Base vehicle: Fiat Ducato Price from: £62,100 Berths: 4 Travel seats: 4 Length: 6.36m Width: 2.05m Height: 2.88m Gross weight: 3,500kg Payload: 440kg
Words: Peter Vaughan
Photos courtesy of Dreamer
Whilst nearly every small campervan has berths for four, finding a larger panel van that’s family friendly is much more difficult. Recent trends towards the option of a pop-top on existing models has gone some way towards changing this but it also takes away all-season touring capability.
Wouldn’t it be better to have all the beds within the steel confines of the base van? Yes, of course, but there’s only so much that can be fitted into even the extra-long (6.36m) vans. It’s surprising then that others have not followed the lead of Dreamer which, for a number of years now, has offered a drop-down bed in some of its campervans. Up until now this has been manually operated but, for 2022, the Camper Van XL gets an electric bed.
As part of its update – and enhanced Limited spec – the latest model also gets a panoramic Skyview window over the cab. That’s a unique touch for a model based on the longest, tallest (L4 H3) version of the Fiat Ducato. The extra height ensures that there’s still 1.90m headroom under the roof bed when stowed. The new Limited version also gets the Comfort + Pack as standard, so a flyscreen for the sliding door, Alpine multimedia system and rear view camera are all standard, along with a colour-coded front bumper, height-adjustable cab seats with twin armrests and Traction +.
The interior layout (which debuted in 2018) is as you’d expect of a continental campervan, but with some useful features that aren’t found on many rivals. So, there’s a rear transverse double bed, but the Camper Van XL also has a generous lounge, the sort of fridge typically seen in big coachbuilts and a separate shower.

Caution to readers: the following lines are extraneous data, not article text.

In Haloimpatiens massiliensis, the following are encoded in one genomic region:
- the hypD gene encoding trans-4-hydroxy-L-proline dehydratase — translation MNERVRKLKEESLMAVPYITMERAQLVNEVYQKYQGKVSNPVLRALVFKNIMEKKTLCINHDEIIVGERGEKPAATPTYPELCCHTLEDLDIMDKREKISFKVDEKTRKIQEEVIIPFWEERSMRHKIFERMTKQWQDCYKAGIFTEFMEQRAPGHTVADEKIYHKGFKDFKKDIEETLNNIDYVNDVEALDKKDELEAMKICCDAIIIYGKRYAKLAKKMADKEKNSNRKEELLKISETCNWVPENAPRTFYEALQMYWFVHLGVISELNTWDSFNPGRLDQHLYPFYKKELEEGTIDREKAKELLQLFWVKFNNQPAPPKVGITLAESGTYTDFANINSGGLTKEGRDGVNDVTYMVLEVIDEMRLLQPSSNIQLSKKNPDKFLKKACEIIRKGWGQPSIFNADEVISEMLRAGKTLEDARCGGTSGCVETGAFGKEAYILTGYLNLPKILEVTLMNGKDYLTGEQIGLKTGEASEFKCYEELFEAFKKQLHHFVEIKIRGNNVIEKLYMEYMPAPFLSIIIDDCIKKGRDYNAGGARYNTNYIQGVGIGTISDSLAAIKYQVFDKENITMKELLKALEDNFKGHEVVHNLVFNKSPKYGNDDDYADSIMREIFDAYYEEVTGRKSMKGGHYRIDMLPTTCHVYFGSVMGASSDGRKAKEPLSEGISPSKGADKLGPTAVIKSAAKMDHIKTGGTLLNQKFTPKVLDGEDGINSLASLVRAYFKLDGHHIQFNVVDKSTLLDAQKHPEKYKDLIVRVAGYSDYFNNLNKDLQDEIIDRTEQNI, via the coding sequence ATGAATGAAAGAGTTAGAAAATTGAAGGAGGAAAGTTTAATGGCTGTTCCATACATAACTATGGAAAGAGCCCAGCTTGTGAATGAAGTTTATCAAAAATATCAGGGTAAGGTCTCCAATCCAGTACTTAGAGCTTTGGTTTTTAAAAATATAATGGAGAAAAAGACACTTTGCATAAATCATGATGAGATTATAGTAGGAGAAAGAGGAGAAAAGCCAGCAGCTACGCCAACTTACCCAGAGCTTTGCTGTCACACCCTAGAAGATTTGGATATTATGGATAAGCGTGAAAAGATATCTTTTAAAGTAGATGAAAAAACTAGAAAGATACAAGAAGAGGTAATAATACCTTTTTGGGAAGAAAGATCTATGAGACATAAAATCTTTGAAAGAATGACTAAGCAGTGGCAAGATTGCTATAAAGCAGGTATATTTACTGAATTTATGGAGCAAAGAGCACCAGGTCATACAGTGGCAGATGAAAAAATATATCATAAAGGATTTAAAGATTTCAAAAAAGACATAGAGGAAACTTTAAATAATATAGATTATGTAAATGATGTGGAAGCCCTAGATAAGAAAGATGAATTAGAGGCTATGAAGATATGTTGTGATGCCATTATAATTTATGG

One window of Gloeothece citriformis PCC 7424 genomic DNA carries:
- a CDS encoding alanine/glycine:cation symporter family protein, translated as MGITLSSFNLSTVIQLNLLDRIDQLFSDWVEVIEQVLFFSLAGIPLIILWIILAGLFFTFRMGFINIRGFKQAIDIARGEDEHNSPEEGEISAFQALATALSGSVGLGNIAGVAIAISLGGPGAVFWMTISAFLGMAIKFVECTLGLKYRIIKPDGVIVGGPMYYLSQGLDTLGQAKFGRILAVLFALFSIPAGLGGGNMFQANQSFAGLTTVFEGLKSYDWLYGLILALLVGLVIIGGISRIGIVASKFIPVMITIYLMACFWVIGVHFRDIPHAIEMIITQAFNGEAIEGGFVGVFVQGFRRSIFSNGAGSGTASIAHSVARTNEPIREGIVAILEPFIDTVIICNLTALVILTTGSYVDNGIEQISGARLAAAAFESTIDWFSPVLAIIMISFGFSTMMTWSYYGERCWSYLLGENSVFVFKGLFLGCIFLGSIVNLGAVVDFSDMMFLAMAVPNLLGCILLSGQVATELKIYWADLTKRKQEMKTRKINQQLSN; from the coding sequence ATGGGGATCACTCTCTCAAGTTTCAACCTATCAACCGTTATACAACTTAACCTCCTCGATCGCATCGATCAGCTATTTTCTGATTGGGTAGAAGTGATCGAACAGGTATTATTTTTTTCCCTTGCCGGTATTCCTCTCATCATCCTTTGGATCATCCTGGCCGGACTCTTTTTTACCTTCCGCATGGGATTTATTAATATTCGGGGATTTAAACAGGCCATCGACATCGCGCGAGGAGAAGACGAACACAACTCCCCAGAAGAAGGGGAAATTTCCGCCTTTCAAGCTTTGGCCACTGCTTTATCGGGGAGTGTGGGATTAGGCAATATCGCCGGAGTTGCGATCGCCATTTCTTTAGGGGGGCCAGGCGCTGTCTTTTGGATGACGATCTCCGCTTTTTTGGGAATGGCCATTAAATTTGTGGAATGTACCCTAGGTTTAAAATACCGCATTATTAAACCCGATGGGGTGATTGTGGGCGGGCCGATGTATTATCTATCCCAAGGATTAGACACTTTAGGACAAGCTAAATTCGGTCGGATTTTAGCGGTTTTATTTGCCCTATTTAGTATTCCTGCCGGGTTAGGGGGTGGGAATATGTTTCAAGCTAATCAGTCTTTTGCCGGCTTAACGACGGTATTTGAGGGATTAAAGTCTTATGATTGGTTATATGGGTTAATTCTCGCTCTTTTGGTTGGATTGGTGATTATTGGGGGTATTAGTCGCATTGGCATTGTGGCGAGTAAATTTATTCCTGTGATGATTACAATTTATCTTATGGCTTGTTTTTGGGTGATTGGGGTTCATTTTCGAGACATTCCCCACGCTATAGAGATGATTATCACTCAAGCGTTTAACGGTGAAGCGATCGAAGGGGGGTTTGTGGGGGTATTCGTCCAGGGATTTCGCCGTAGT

In the lounge, the usual half-dinette is replaced here by a more spacious L-settee. That makes all the difference and rear passengers will be happier because the forward-facing section has good shape to its backrest, while the squab slides forward to suit longer legs.
In the kitchen you also get three large drawers complete with soft-closing, space dividers and a central locking device. Or you can lose some storage and opt for an oven/grill. But the star feature is the 128-litre fridge.
The Modul’Space washroom has now been around for seven seasons but it remains an impressive piece of design. Quite simply, the whole wardrobe pivots around over the rear bed, revealing a separate shower cubicle, while still giving you access to your clothes via a second door. The shower isn’t the biggest but it’s a million times better than most campervan showers and there’s a roomy changing area, too, because the bifold toilet room door (opposite), closes off the rear of the campervan to create a full-width washroom.
Then, of course, there are the two double beds, each with a comfortable Bultex mattress. The drop-down measures 1.90m by 1.25m and has decent headroom – pillows go to the front and can stay there when you stow the bed. Then, the rear bed (1.95m by 1.37m) has rear speakers and remote switches for the radio, while tall cupboards on the offside, over your feet, provide a huge amount of space for folded clothes. Shallower cupboards are fitted over the other two sides of the bedroom.
With the bed folded away, the sleeping quarters can also become a garage, so that you can carry bikes (or other bulky stuff) on board. And even here the Dreamer shows its superiority over most rivals. For a start, the locker space forward of the gas compartment is behind a tambour door, so you can still get at what’s inside when the garage is full of clobber. There’s a removable false floor, too, under which you can slide outdoor chairs, leaving room for bigger stuff above. And the floor is a metal chequerplate, too, so you won’t worry about really using this load space.
Cleverly, the Camper Van XL Limited avoids all the usual downsides of downsizing from a coachbuilt – fridge size, storage, and a separate shower. That it’s also a practical four-berth should make you question whether you need, or want, a bigger campervan.
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